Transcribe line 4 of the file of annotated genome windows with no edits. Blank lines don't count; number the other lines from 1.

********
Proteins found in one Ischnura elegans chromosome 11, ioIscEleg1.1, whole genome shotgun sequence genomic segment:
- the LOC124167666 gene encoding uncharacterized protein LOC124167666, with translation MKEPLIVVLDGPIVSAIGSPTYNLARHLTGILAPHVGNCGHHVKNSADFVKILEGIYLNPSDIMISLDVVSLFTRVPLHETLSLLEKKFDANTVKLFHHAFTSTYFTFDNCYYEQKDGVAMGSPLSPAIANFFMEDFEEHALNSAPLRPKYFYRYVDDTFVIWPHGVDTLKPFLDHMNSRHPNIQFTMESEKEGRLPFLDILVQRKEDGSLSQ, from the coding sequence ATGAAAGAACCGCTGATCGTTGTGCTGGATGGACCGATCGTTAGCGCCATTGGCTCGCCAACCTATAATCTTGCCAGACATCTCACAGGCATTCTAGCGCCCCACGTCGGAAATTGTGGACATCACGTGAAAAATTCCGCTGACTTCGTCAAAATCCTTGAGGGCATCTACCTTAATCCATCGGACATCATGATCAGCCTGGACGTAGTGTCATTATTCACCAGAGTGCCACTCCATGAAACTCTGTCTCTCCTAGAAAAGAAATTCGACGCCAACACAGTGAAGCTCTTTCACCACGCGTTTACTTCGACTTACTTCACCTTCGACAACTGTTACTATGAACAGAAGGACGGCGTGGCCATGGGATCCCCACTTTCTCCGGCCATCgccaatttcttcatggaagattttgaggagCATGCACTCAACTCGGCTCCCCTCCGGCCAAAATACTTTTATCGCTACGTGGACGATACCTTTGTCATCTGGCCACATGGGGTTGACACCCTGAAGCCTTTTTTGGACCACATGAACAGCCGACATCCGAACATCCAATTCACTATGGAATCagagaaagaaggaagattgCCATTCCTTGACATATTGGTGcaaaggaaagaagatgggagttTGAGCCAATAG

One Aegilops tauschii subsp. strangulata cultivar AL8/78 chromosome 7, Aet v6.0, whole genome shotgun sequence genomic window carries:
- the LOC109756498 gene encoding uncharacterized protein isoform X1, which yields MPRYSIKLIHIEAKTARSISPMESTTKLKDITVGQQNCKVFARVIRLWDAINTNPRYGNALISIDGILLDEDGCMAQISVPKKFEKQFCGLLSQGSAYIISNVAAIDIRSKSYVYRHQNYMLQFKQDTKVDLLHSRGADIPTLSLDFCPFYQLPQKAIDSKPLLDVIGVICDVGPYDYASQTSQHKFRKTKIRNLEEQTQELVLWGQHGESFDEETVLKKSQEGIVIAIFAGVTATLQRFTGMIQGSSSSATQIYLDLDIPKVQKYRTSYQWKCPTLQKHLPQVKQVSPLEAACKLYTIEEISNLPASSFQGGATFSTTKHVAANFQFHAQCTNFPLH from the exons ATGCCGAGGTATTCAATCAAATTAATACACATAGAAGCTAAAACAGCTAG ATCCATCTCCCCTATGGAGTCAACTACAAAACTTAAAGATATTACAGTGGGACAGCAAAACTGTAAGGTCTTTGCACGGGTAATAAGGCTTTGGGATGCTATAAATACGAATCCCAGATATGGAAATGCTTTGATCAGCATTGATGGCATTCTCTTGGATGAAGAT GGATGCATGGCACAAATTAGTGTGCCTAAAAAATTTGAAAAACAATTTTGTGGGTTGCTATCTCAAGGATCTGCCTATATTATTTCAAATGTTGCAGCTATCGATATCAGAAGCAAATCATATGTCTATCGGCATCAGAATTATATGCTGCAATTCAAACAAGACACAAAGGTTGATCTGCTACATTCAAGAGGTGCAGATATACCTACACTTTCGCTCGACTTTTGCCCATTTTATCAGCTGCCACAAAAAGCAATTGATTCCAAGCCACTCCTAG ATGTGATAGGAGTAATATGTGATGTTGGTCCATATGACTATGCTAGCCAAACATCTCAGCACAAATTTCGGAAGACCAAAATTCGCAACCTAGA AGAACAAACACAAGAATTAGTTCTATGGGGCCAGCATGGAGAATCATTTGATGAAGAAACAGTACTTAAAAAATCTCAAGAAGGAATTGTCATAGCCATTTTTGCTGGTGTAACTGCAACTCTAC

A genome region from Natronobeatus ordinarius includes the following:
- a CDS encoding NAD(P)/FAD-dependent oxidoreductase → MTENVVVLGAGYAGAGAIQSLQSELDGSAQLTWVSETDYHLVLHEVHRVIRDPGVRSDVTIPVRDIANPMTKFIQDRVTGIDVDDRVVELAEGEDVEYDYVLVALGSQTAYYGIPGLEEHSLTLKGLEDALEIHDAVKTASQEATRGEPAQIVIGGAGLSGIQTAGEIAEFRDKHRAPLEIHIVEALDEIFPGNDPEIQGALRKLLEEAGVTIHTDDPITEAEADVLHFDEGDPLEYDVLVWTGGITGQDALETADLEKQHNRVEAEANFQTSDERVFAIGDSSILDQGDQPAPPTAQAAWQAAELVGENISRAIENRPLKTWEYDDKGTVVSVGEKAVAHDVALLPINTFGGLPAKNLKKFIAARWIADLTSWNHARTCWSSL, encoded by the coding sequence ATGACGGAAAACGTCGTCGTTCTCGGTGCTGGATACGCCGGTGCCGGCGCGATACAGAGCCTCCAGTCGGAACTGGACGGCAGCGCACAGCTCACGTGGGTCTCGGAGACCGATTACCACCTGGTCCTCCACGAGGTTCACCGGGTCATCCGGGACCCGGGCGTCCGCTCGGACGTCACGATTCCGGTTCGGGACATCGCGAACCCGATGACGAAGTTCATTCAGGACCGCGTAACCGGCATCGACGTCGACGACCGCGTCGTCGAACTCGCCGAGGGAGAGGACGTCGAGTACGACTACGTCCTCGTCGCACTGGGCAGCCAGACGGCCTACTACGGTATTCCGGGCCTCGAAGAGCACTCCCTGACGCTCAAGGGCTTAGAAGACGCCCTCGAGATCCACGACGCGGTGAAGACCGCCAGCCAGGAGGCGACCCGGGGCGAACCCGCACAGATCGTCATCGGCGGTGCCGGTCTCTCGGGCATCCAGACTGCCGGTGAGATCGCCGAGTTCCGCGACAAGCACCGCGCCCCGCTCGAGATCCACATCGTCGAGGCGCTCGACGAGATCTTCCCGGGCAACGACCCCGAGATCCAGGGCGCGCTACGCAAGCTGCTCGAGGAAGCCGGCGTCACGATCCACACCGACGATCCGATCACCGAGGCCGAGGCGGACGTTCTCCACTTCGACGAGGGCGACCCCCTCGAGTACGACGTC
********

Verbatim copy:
- the LOC109756498 gene encoding uncharacterized protein isoform X1, which yields MPRYSIKLIHIEAKTARSISPMESTTKLKDITVGQQNCKVFARVIRLWDAINTNPRYGNALISIDGILLDEDGCMAQISVPKKFEKQFCGLLSQGSAYIISNVAAIDIRSKSYVYRHQNYMLQFKQDTKVDLLHSRGADIPTLSLDFCPFYQLPQKAIDSKPLLDVIGVICDVGPYDYASQTSQHKFRKTKIRNLEEQTQELVLWGQHGESFDEETVLKKSQEGIVIAIFAGVTATLQRFTGMIQGSSSSATQIYLDLDIPKVQKYRTSYQWKCPTLQKHLPQVKQVSPLEAACKLYTIEEISNLPASSFQGGATFSTTKHVAANFQFHAQCTNFPLH from the exons ATGCCGAGGTATTCAATCAAATTAATACACATAGAAGCTAAAACAGCTAG ATCCATCTCCCCTATGGAGTCAACTACAAAACTTAAAGATATTACAGTGGGACAGCAAAACTGTAAGGTCTTTGCACGGGTAATAAGGCTTTGGGATGCTATAAATACGAATCCCAGATATGGAAATGCTTTGATCAGCATTGATGGCATTCTCTTGGATGAAGAT GGATGCATGGCACAAATTAGTGTGCCTAAAAAATTTGAAAAACAATTTTGTGGGTTGCTATCTCAAGGATCTGCCTATATTATTTCAAATGTTGCAGCTATCGATATCAGAAGCAAATCATATGTCTATCGGCATCAGAATTATATGCTGCAATTCAAACAAGACACAAAGGTTGATCTGCTACATTCAAGAGGTGCAGATATACCTACACTTTCGCTCGACTTTTGCCCATTTTATCAGCTGCCACAAAAAGCAATTGATTCCAAGCCACTCCTAG ATGTGATAGGAGTAATATGTGATGTTGGTCCATATGACTATGCTAGCCAAACATCTCAGCACAAATTTCGGAAGACCAAAATTCGCAACCTAGA AGAACAAACACAAGAATTAGTTCTATGGGGCCAGCATGGAGAATCATTTGATGAAGAAACAGTACTTAAAAAATCTCAAGAAGGAATTGTCATAGCCATTTTTGCTGGTGTAACTGCAACTCTAC